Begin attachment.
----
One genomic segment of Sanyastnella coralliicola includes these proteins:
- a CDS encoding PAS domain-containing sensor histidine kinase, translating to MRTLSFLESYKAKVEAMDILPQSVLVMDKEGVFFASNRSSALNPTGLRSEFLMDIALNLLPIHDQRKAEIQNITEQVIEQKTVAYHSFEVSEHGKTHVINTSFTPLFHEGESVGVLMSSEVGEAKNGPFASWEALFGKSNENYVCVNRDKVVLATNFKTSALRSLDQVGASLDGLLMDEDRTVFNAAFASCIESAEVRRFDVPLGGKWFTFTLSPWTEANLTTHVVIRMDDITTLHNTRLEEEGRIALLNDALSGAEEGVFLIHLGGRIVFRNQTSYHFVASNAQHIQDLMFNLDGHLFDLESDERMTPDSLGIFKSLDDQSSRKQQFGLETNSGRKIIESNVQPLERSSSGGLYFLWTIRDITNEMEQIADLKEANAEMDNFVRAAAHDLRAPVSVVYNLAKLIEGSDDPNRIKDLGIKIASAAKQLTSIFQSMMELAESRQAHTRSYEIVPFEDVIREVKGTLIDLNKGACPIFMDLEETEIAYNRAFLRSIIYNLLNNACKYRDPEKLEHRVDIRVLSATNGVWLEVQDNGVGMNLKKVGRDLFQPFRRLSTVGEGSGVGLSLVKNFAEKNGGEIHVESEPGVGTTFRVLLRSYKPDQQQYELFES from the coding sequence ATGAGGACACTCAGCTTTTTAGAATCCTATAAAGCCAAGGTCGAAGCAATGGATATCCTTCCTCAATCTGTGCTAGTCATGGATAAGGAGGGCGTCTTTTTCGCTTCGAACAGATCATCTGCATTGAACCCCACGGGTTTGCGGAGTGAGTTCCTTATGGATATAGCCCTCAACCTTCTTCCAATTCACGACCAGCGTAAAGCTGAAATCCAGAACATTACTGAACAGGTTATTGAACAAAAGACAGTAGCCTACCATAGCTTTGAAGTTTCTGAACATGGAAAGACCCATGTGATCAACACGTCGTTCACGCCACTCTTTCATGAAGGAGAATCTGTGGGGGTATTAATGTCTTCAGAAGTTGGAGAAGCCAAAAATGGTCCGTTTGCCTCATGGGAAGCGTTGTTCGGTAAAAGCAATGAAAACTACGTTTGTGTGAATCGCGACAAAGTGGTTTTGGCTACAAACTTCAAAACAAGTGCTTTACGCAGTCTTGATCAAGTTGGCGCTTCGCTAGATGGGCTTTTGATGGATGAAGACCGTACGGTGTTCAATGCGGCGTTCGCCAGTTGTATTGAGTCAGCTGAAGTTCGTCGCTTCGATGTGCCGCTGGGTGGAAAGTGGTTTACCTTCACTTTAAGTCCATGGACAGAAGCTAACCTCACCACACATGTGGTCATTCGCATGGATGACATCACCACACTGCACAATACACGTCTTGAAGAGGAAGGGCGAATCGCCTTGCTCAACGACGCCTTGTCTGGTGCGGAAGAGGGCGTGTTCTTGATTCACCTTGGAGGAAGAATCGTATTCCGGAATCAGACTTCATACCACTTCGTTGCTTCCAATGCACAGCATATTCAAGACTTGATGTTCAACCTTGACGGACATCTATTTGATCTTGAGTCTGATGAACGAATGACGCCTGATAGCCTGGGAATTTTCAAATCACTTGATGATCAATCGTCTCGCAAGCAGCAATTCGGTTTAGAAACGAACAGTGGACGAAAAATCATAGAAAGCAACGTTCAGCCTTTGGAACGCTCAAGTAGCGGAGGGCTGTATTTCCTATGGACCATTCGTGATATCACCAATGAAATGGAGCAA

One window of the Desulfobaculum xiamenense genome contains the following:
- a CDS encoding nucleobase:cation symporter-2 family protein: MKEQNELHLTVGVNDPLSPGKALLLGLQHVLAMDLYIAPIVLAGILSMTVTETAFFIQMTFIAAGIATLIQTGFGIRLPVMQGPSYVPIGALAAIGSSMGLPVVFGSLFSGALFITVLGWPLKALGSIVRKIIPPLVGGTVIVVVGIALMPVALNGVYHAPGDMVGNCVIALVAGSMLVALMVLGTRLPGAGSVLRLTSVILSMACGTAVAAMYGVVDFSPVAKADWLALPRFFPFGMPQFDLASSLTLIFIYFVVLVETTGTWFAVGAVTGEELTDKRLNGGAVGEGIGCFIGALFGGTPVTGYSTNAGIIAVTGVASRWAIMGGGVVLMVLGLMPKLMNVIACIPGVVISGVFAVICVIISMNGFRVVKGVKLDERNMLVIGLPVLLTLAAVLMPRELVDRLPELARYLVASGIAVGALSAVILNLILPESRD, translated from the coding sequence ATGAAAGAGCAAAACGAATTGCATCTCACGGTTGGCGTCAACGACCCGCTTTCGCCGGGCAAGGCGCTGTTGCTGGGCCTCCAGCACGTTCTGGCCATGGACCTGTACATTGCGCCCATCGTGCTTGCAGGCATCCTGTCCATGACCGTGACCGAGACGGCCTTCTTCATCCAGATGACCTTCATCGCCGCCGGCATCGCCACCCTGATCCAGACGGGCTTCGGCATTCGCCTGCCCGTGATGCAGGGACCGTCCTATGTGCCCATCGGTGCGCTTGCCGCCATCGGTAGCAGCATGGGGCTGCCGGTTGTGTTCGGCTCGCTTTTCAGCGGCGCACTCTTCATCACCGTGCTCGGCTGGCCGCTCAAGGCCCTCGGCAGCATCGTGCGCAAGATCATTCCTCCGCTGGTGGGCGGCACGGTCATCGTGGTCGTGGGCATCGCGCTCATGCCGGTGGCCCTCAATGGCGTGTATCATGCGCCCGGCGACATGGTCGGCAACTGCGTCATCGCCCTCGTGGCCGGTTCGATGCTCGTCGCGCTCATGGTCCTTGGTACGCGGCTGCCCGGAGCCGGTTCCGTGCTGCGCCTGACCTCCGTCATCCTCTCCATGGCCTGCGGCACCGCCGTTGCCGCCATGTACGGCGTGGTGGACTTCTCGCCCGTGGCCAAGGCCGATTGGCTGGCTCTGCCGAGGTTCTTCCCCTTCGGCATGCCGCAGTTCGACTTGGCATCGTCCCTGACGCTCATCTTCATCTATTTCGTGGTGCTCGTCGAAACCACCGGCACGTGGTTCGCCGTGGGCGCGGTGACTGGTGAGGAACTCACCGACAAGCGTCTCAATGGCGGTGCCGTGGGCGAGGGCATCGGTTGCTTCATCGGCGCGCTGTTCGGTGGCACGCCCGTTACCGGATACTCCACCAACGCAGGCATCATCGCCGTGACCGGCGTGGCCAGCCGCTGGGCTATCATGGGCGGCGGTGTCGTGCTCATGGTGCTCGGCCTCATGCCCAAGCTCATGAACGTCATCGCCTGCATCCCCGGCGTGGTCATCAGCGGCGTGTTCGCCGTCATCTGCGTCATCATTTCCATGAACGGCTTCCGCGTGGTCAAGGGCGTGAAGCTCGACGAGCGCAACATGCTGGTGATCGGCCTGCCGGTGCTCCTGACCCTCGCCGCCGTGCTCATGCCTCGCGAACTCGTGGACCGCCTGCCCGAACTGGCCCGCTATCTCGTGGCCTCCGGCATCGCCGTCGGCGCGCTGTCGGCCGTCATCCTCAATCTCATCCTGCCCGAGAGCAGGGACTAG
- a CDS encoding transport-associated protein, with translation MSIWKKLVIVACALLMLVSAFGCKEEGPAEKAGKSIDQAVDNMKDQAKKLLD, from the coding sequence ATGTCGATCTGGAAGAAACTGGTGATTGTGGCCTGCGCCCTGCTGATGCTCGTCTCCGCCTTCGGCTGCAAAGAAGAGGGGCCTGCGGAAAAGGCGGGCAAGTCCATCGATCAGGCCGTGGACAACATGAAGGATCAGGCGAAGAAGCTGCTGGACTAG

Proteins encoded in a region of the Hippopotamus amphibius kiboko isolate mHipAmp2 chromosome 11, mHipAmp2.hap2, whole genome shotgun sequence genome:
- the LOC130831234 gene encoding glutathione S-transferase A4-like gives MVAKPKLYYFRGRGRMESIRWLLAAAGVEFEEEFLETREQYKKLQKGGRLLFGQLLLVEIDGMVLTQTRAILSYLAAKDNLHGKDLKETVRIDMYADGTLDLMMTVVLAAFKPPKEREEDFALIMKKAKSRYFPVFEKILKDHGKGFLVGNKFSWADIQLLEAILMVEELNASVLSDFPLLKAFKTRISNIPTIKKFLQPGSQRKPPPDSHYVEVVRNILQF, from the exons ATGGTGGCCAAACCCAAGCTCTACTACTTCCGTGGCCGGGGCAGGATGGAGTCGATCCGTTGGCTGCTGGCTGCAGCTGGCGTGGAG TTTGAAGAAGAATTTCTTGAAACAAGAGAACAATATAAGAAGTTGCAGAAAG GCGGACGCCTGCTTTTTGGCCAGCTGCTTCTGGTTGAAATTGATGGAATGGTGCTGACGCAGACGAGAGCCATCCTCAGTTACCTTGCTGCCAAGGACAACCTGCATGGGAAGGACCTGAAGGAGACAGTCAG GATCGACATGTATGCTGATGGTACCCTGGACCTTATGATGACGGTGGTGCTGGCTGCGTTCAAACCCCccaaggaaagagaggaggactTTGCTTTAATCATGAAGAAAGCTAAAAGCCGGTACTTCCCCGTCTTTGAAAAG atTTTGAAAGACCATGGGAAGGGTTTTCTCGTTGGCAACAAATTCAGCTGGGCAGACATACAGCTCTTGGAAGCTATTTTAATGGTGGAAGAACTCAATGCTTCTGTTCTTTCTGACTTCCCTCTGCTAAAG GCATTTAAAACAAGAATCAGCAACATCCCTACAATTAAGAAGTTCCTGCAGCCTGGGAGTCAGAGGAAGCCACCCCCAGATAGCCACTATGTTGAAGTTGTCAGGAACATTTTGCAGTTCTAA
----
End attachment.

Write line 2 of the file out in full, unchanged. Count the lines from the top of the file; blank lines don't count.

- a CDS encoding PAS domain-containing sensor histidine kinase, translating to MRTLSFLESYKAKVEAMDILPQSVLVMDKEGVFFASNRSSALNPTGLRSEFLMDIALNLLPIHDQRKAEIQNITEQVIEQKTVAYHSFEVSEHGKTHVINTSFTPLFHEGESVGVLMSSEVGEAKNGPFASWEALFGKSNENYVCVNRDKVVLATNFKTSALRSLDQVGASLDGLLMDEDRTVFNAAFASCIESAEVRRFDVPLGGKWFTFTLSPWTEANLTTHVVIRMDDITTLHNTRLEEEGRIALLNDALSGAEEGVFLIHLGGRIVFRNQTSYHFVASNAQHIQDLMFNLDGHLFDLESDERMTPDSLGIFKSLDDQSSRKQQFGLETNSGRKIIESNVQPLERSSSGGLYFLWTIRDITNEMEQIADLKEANAEMDNFVRAAAHDLRAPVSVVYNLAKLIEGSDDPNRIKDLGIKIASAAKQLTSIFQSMMELAESRQAHTRSYEIVPFEDVIREVKGTLIDLNKGACPIFMDLEETEIAYNRAFLRSIIYNLLNNACKYRDPEKLEHRVDIRVLSATNGVWLEVQDNGVGMNLKKVGRDLFQPFRRLSTVGEGSGVGLSLVKNFAEKNGGEIHVESEPGVGTTFRVLLRSYKPDQQQYELFES from the coding sequence ATGAGGACACTCAGCTTTTTAGAATCCTATAAAGCCAAGGTCGAAGCAATGGATATCCTTCCTCAATCTGTGCTAGTCATGGATAAGGAGGGCGTCTTTTTCGCTTCGAACAGATCATCTGCATTGAACCCCACGGGTTTGCGGAGTGAGTTCCTTATGGATATAGCCCTCAACCTTCTTCCAATTCACGACCAGCGTAAAGCTGAAATCCAGAACATTACTGAACAGGTTATTGAACAAAAGACAGTAGCCTACCATAGCTTTGAAGTTTCTGAACATGGAAAGACCCATGTGATCAACACGTCGTTCACGCCACTCTTTCATGAAGGAGAATCTGTGGGGGTATTAATGTCTTCAGAAGTTGGAGAAGCCAAAAATGGTCCGTTTGCCTCATGGGAAGCGTTGTTCGGTAAAAGCAATGAAAACTACGTTTGTGTGAATCGCGACAAAGTGGTTTTGGCTACAAACTTCAAAACAAGTGCTTTACGCAGTCTTGATCAAGTTGGCGCTTCGCTAGATGGGCTTTTGATGGATGAAGACCGTACGGTGTTCAATGCGGCGTTCGCCAGTTGTATTGAGTCAGCTGAAGTTCGTCGCTTCGATGTGCCGCTGGGTGGAAAGTGGTTTACCTTCACTTTAAGTCCATGGACAGAAGCTAACCTCACCACACATGTGGTCATTCGCATGGATGACATCACCACACTGCACAATACACGTCTTGAAGAGGAAGGGCGAATCGCCTTGCTCAACGACGCCTTGTCTGGTGCGGAAGAGGGCGTGTTCTTGATTCACCTTGGAGGAAGAATCGTATTCCGGAATCAGACTTCATACCACTTCGTTGCTTCCAATGCACAGCATATTCAAGACTTGATGTTCAACCTTGACGGACATCTATTTGATCTTGAGTCTGATGAACGAATGACGCCTGATAGCCTGGGAATTTTCAAATCACTTGATGATCAATCGTCTCGCAAGCAGCAATTCGGTTTAGAAACGAACAGTGGACGAAAAATCATAGAAAGCAACGTTCAGCCTTTGGAACGCTCAAGTAGCGGAGGGCTGTATTTCCTATGGACCATTCGTGATATCACCAATGAAATGGAGCAA